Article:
About this Research Topic
Fishing pressure and global climate changes are affecting population size and structure, reproductive capacity and behaviour of wild fish. In contrast, the demand of fish for human consumption or feed manufacturing is steadily increasing. Aquaculture, i.e. the production of fish under controlled conditions, should provide an answer to this need and, therefore, domestication efforts have rapidly intensified for a number of species. However, fish in aquaculture often cannot display their normal swimming behavior due to excessive culture densities or insufficient flow streams in their holding facilities and, consequently, they may not experience the physiological benefits that swimming entitles their wild counterparts. This situation of reduced swimming exercise in captive fish has been suggested to result in fish with reduced fitness (both physical and reproductive), resulting in lower growth, survival and flesh (muscle) quality.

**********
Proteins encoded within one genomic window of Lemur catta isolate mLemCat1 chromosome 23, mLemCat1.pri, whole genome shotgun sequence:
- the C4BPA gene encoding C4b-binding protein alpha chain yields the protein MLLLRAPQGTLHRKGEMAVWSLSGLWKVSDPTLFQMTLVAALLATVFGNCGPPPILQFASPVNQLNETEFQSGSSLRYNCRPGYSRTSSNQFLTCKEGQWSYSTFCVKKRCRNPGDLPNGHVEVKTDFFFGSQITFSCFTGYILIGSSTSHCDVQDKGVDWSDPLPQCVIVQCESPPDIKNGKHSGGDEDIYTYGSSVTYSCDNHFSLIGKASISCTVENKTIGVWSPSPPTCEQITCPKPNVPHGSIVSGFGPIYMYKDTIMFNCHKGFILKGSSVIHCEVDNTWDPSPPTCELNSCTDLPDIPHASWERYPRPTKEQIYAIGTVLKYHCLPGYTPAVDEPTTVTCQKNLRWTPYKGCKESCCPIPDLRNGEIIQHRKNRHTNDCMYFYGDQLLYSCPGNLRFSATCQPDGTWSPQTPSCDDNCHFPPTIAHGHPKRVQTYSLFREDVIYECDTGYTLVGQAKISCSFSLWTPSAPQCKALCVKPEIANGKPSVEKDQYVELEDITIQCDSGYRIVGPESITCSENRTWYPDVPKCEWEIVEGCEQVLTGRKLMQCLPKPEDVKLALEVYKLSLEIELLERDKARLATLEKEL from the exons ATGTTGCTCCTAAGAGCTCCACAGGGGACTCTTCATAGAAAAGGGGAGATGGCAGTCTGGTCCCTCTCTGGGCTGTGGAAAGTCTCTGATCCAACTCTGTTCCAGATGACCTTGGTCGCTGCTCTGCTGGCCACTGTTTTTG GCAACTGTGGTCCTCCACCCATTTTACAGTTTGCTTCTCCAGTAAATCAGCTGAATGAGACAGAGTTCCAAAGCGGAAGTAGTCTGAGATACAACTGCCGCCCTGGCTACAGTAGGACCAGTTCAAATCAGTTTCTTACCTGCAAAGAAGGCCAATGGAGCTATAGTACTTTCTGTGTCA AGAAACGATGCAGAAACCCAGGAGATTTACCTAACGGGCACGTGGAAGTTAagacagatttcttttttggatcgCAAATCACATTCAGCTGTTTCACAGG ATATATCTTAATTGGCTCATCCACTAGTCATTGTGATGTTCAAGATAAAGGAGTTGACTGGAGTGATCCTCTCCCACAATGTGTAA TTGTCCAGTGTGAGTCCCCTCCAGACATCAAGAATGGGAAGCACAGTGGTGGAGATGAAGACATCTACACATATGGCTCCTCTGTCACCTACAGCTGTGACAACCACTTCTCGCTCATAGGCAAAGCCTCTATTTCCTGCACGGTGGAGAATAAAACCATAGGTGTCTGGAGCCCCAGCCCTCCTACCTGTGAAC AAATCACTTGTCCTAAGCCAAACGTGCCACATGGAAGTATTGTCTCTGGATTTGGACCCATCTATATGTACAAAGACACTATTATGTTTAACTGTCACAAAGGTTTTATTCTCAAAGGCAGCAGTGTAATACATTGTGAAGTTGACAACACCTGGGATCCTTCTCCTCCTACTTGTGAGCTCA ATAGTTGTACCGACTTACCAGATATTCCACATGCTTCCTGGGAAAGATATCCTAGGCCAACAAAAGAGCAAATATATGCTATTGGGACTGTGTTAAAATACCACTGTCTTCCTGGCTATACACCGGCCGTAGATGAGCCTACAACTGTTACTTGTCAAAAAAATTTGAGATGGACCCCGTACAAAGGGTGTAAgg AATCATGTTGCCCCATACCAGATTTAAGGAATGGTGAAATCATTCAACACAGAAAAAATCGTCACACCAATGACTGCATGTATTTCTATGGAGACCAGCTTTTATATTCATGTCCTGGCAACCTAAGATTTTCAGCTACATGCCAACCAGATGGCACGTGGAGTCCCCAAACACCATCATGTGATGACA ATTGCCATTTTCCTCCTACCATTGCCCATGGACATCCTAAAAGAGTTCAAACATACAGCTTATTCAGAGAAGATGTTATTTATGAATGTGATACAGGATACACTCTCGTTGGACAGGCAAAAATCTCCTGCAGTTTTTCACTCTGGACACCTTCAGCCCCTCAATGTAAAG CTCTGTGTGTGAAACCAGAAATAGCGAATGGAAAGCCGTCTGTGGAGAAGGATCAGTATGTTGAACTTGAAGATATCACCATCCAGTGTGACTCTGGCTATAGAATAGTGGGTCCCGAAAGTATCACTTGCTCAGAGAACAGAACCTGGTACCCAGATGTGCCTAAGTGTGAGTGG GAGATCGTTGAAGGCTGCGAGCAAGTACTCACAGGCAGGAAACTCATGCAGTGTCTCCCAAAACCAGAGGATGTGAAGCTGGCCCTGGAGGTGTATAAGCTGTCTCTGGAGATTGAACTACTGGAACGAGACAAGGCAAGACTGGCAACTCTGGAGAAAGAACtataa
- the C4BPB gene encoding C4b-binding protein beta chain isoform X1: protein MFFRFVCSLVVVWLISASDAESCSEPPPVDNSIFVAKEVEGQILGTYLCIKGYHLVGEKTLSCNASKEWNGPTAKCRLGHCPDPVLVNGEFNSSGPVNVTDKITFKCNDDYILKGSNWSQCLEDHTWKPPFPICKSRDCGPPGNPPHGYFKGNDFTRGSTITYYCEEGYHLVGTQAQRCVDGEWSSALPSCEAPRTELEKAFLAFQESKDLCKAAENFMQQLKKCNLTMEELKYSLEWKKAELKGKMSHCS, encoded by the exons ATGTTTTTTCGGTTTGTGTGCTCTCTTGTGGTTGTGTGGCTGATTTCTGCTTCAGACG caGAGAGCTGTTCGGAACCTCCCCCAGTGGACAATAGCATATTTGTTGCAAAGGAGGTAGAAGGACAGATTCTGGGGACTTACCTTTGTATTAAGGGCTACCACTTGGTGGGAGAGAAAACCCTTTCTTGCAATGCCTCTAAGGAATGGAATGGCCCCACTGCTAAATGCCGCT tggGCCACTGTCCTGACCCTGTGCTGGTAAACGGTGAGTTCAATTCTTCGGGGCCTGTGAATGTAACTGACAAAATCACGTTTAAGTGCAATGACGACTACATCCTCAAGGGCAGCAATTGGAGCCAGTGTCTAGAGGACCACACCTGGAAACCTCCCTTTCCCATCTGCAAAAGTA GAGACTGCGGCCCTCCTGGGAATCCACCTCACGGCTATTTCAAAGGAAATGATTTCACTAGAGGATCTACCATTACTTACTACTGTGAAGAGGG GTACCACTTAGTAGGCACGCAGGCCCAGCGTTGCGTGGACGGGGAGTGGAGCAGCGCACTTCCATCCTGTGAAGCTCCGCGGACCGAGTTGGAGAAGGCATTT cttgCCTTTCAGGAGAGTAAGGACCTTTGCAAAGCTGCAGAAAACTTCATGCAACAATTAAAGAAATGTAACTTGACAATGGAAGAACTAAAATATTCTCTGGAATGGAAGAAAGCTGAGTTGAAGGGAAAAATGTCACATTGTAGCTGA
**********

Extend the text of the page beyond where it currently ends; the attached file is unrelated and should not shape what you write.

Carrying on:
The aim of this topic is to provide up-to-date information on the swimming physiology of wild and farmed fish. Areas that will be covered under this topic include (1) migratory behavior, tracking and physiology of fish in the wild during their reproductive and/or feeding migrations, (2) molecular, biochemical, cellular and organismic physiological adaptations to swimming in fish and (3) development and implementation of technological approaches to study and stimulate fish swimming behavior both in the wild and in aquaculture.
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